Borderline Personality Disorder (BPD)
BPD manifests itself in self-image issues, difficulty managing emotions, and often erratic behavior.
Borderline Personality Disorder is a mental health condition characterized by self-image issues, difficulty managing emotions, and often erratic behavior that leads to a pattern of unstable relationships.
Borderline Personality Disorder may manifest in the following symptoms:
- Intense fear of abandonment and avoiding rejection at all cost
- A pattern of unstable relationships
- Distortive and often changing image of self
- Impulsive behaviors such as gambling
- Wide mood swings
- Self harm and/or threats of sucide
- Outbursts of uncontrolled anger
Causes of Borderline Personality Disorder
There is no known cause for BPD but researchers have identified several risk factors:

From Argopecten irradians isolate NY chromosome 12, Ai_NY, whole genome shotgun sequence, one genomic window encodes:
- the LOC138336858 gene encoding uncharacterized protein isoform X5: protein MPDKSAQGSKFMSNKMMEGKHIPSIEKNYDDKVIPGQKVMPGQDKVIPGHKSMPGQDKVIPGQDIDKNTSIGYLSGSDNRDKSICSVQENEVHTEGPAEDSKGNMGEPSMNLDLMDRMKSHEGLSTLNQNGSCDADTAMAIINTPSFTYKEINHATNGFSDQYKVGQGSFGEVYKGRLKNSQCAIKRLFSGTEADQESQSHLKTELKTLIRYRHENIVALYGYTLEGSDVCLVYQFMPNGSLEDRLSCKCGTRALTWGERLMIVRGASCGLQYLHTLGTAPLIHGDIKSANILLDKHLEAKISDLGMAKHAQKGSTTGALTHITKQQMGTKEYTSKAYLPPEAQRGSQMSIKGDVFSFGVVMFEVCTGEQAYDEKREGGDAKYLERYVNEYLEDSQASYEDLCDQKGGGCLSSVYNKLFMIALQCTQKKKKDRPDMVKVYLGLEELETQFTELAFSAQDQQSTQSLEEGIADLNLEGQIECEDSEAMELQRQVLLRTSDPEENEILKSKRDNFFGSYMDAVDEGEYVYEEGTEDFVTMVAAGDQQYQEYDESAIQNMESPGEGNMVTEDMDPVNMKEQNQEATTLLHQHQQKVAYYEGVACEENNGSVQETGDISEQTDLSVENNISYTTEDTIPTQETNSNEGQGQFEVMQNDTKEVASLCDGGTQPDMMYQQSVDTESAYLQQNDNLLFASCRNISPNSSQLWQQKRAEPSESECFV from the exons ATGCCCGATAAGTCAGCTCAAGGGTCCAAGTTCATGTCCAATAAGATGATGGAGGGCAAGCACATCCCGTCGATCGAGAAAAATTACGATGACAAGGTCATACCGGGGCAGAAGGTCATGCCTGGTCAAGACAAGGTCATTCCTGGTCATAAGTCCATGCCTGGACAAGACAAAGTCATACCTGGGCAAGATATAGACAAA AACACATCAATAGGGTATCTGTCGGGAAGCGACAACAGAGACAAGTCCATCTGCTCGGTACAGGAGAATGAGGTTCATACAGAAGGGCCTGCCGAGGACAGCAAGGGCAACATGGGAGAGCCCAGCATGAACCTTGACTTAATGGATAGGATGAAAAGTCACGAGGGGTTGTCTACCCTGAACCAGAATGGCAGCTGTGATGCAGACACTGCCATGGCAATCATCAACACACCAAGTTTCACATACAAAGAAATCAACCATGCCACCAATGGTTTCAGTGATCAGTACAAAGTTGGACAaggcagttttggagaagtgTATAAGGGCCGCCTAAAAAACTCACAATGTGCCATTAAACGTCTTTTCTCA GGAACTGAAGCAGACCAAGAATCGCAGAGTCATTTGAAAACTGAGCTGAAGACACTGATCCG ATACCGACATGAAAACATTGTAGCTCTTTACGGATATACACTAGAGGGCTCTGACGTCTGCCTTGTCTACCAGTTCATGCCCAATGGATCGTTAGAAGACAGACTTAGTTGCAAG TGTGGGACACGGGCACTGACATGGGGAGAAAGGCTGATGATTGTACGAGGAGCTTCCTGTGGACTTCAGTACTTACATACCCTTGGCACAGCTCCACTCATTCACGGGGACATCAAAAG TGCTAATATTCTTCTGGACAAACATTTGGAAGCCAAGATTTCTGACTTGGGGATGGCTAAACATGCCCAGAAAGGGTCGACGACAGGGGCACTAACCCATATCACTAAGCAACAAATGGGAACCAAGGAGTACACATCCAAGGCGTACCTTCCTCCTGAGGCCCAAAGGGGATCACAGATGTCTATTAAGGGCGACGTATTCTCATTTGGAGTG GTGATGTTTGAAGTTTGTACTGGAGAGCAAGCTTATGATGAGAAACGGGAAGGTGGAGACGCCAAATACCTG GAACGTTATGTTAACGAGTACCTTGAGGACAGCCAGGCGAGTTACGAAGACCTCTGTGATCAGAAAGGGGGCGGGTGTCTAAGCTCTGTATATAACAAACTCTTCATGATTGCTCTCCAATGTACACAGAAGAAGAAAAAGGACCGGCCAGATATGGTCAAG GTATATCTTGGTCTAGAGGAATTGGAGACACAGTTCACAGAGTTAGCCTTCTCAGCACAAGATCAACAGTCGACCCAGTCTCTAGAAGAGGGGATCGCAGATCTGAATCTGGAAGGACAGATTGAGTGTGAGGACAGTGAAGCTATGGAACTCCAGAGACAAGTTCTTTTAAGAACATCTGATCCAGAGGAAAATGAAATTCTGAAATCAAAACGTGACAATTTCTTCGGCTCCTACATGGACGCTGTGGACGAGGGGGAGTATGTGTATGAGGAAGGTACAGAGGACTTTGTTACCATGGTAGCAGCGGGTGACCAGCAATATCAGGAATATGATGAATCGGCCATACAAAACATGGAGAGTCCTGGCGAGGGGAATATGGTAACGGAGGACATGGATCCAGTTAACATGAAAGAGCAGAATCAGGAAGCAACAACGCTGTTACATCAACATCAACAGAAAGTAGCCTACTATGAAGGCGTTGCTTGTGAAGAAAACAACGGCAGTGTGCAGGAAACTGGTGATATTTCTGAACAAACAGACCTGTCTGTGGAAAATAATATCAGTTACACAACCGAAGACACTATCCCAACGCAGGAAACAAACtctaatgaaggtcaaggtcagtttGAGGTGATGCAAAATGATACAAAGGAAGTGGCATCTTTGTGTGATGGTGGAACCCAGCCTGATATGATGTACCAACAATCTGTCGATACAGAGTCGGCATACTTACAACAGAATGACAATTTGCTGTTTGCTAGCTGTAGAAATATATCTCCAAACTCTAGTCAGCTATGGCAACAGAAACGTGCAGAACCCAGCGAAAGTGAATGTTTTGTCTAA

- Genetics: some studies suggest that personality disorders have a hereditary component and that you are more likely to suffer from a personality disorder if a member of your immediate family member has suffered from one as well.
- Brain structures: scientists have found changes in certain areas of the brain that control emotions, impulses, and aggression as well as in brain chemicals that control mood, such as serotonin.
- Environmental Factors: a stressful childhood, past abuse, and traumatic events may make an individual more likely to experience BP
Treatment for BPD may include any of the following options:
- Prescription Medications such as antipsychotics, mood-stabilizing medications, and antidepressants may help manage symptoms of BPD.
- Psychotherapy can be used to help normalize thought patterns and may include an approach known as Dialectical behavior therapy (DBT) which was created specifically to treat BPD. It incorporates skills to help you manage emotions, improve relationships, and cope with difficulty.
- Family Therapy can incorporate family members to help everyone cope with symptoms.